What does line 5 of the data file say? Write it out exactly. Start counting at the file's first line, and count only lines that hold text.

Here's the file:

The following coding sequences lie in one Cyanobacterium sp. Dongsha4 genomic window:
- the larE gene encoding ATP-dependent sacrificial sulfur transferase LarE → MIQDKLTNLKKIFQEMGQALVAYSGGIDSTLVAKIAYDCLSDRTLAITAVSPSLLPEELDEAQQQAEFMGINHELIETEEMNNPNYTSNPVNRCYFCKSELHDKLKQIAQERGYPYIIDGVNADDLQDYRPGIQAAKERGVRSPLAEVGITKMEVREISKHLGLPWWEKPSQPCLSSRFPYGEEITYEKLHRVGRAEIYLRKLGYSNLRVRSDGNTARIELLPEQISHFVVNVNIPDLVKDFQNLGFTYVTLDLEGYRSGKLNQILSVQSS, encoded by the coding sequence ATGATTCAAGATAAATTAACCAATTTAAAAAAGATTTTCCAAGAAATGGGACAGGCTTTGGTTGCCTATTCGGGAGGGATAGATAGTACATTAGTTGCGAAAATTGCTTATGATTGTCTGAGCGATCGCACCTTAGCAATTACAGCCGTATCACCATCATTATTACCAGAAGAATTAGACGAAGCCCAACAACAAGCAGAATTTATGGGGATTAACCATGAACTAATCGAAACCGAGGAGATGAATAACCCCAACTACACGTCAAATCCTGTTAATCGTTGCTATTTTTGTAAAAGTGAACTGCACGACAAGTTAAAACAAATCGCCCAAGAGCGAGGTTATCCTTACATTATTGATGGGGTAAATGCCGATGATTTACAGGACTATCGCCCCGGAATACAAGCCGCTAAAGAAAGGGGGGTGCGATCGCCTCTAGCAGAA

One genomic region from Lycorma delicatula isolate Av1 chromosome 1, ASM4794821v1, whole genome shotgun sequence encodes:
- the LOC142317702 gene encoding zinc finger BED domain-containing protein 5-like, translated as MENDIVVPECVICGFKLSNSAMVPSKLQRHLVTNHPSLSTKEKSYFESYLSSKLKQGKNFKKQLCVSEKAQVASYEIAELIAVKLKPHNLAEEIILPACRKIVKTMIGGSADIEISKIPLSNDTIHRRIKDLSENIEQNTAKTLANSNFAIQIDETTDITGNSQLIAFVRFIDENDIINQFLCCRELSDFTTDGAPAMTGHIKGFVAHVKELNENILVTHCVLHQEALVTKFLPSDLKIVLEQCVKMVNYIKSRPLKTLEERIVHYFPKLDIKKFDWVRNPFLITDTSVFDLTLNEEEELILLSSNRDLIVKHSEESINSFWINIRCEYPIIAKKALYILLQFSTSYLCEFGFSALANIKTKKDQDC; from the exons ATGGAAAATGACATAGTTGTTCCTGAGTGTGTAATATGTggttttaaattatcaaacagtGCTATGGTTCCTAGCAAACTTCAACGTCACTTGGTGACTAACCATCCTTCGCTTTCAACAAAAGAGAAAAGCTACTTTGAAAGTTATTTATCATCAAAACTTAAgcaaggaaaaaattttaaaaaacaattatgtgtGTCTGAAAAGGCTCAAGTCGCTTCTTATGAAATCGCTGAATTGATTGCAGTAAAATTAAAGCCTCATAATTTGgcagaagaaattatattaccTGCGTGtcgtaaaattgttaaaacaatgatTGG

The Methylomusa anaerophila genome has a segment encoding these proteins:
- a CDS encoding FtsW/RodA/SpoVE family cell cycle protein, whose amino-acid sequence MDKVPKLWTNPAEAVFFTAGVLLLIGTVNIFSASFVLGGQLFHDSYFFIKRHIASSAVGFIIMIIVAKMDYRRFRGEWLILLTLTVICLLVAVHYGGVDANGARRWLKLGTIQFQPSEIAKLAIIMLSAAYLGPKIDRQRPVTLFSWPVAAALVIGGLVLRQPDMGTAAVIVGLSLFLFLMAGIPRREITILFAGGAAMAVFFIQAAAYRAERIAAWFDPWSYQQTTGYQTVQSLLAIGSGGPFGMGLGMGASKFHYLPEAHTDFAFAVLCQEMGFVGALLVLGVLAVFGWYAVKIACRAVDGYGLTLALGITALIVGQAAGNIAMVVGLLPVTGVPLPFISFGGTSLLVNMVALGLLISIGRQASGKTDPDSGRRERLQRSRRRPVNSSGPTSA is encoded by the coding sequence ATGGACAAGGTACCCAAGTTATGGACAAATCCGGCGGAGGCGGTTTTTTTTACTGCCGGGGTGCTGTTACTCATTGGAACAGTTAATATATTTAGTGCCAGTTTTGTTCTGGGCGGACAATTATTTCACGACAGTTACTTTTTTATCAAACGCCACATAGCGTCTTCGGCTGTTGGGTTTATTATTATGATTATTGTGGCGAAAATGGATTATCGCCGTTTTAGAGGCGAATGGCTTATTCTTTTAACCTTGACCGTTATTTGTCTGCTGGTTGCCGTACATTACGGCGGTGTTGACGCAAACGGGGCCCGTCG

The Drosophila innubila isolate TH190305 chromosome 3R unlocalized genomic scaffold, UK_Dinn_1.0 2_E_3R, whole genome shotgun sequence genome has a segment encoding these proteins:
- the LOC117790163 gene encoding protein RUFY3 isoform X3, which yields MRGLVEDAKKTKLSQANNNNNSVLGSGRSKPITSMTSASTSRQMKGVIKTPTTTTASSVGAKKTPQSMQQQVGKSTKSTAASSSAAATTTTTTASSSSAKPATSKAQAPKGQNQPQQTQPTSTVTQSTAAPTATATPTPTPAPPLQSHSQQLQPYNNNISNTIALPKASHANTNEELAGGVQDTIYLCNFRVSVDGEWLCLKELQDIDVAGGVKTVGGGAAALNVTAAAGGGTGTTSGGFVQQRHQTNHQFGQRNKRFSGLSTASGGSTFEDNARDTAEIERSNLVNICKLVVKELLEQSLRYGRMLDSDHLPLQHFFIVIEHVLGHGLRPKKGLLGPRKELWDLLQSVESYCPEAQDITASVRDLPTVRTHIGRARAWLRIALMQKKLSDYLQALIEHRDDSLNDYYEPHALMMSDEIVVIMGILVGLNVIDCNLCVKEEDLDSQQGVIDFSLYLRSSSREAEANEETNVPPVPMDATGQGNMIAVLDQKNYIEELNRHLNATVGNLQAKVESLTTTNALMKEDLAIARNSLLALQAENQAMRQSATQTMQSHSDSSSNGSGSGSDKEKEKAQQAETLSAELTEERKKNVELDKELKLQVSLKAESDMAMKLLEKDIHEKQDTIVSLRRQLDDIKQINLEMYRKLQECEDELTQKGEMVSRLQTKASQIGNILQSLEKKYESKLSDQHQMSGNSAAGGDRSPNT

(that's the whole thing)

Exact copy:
The Methylomusa anaerophila genome has a segment encoding these proteins: